Leaving Loving on a Jet Plane

photoThis will likely be one of the more sentimental entries that I ever post. As such, it might be too mushy for some. But at least now you have been warned.

I actually wrote the important part of this post a while ago. I was supposed to be packing for a trip last December, but was simultaneously Skyping with my friend Caitlin (the very same Caitlin who suggested eHarmony). And while we’d always known it, for some reason, it was clear during this conversation that our views on guys and relationships were quite different. So, once we were done talking, instead of folding clothes, I found myself writing my thoughts on love. Why? No idea. Not something I would really ever consider doing and I thought it was actually pretty lame while I was doing it. Still, I guess it didn’t hurt, as it was probably just my way of trying to better understand my own behaviours and thoughts toward relationships.

Continue reading

When Carpenters Play Dentists

I wasn’t able to make it downtown on Thursday for Chris Turner’s talk, but I continue to think about the three images that remained central in my mind when I read his book, The War on Science: Muzzled Scientists and Wilfull Blindness in Stephen Harper’s Canada. The first was a generic Ontario lake, the second: a shot from V for Vendetta of High Chancellor Adam Sutler shouting to his government groupies from a giant TV screen. The third (and most powerful) image was that of Philippines Climate Change Commissioner Yeb Saño when he broke down at the COP19 Climate Summit in Warsaw earlier this month while pleading with his fellow international delegates to translate climate change promises and signatures into actions. (I encourage everyone to watch the full video of his speech, but if 17 minutes is too long, the transcript can be found here.) And, while I’ll be the first to admit that these images may seem a bit random and disconnected, I think that in many ways, they actually embody the past, present, and future of the Canadian government’s relationship with science and, in particular, the environment. 

Continue reading

Eating Bluefin

TSUKIJI5Typically, when I start writing about the situation regarding the decline of bluefin tuna*—which has been primarily driven by demand from the Japanese sashimi market since the late 1970s—my go-to introductory sentences include the words “luxury”, “expensive”, and “wealthy consumer”.  The use of this terminology stemmed from a personal belief that bluefin was part of the upper echelon of gastronomic extravagance: the marine equivalent to a Kobe steak or Périgord truffles. Thus, you can imagine my complete surprise when I was in Tokyo this past month and saw it on the menu of every seafood restaurant in which I ate, or passed on the street. Literally, every single one—from 49th floor fine dining establishments, to curbside take-out lunch stands. I honestly could not believe that this fish was still so ubiquitous and, in many cases, inexpensive, when there is so much international pressure to reduce catches and allow for populations to recover.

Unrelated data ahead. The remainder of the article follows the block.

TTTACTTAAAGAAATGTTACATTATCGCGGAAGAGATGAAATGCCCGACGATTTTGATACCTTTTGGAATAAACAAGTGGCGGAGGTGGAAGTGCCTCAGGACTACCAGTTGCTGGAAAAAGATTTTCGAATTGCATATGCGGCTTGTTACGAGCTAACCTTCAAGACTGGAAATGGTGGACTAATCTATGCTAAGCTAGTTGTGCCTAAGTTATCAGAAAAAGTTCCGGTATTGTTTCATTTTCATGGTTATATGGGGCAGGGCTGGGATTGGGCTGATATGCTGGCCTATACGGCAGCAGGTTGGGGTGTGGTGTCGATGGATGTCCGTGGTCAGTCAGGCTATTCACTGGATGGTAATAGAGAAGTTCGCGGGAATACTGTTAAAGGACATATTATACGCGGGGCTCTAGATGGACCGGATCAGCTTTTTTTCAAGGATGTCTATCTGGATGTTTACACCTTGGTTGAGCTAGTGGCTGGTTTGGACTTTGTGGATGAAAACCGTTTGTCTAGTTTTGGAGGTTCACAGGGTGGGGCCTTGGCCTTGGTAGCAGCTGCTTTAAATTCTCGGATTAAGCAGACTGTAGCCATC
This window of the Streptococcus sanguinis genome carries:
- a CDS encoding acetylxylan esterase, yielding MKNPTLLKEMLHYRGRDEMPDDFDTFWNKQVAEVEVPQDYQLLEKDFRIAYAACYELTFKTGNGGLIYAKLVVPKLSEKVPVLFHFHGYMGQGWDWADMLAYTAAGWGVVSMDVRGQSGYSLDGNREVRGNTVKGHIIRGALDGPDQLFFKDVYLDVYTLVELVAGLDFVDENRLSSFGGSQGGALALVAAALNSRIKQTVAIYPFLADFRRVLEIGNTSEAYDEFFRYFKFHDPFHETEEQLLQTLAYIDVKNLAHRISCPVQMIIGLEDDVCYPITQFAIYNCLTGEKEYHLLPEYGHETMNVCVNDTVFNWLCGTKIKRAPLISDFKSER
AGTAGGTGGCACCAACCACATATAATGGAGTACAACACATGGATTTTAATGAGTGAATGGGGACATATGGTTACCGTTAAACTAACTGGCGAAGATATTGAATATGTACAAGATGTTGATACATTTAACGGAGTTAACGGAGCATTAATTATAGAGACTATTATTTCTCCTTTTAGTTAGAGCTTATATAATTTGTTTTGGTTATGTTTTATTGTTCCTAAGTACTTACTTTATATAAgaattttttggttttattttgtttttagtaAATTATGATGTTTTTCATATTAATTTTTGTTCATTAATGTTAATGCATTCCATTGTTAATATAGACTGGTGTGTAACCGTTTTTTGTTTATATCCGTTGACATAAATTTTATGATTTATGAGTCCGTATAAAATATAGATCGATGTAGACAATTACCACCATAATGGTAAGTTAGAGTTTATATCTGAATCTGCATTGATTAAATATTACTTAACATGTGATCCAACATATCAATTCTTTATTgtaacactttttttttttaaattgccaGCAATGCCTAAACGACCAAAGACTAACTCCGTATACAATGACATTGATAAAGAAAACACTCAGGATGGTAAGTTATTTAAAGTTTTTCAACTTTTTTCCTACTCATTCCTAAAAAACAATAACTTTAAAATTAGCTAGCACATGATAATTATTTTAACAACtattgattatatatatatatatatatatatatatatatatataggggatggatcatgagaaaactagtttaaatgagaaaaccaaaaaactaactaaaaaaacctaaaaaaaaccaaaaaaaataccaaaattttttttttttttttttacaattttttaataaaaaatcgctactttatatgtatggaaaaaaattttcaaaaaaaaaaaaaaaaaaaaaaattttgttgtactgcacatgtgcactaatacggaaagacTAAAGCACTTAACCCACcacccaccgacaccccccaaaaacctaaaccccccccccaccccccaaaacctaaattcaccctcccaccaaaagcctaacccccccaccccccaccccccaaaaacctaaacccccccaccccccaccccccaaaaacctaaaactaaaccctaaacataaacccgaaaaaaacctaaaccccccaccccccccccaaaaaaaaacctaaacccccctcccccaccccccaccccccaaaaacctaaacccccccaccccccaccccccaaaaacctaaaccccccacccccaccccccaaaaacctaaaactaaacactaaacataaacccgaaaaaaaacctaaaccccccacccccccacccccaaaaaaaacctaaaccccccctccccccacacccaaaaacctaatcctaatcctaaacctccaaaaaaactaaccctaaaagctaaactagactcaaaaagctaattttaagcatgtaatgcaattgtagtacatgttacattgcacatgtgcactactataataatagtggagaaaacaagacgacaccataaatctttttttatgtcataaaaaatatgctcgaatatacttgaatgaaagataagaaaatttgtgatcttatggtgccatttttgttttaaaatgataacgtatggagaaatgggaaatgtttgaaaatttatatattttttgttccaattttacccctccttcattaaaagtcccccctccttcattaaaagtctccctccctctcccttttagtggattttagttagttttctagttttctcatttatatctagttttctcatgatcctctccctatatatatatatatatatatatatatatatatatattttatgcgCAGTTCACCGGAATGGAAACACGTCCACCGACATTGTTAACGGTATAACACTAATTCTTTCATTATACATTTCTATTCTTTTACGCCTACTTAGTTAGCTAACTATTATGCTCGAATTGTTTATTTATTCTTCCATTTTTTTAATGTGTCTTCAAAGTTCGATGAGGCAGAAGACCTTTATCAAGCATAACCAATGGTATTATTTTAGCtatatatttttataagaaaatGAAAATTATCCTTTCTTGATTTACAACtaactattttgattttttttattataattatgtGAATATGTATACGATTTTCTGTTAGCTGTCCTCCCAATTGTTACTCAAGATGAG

Continue reading

Keeping It Real

IMG_9264 Let me preface the following by saying that I initially wanted to title this post #YOLO. Hashtag and all. I then realized I’m no longer fifteen. Nonetheless, in my typical habit of crazy ideas and impulsive ambition, the following is very much an example of me YOLOing it up. And it all started at the beginning of August when, way out of left field, I got the idea to e-mail the UBC varsity field hockey coach; a last ditch effort to accomplish a goal nearly a decade in the making.


Continue reading

Blue fish, Blackfish

IMG_9444I have no doubt that fall and winter will probably provide some excellent stormy days on which I can write something in a warm coffee shop. However, summer on the coast has been dynamite, and it physically pains me to be inside and/or staring at a screen on any sunny day. But, since I am trying to make this blogationship with WordPress a success, today I am caving in. (On the bright side, I’m sitting in the courtyard just outside Mink, and there is a very talented girl playing a violin. So life isn’t totally unbearable.)

Continue reading

The definitive guide to Vancouver coffee houses (according to one person)

IMG_7984Given what Calgary is dealing with, I feel like it would be highly disrespectful and insensitive to comment on the rain in Vancouver at this time. Seriously, it’s insignificant. Still, the prevalence of summer puddles and general dampness in town has resulted in a reversion to a level of warm beverage consumption that befits November. And, since coffee constitutes an important part of many people’s daily routine, I thought this would be a good time to share some thoughts on the matter with my Top 10 recommendations for java joints in Vancouver. Needless to say, the coffee at all of these places is top notch. However, I’ve separated the best of the best into categories, depending on mood and situation. (I’ve been to all of the following cafés at least five times over the course of the last year(ish), and typically order an Americano misto, so it’s more or less a controlled experiment.)

Continue reading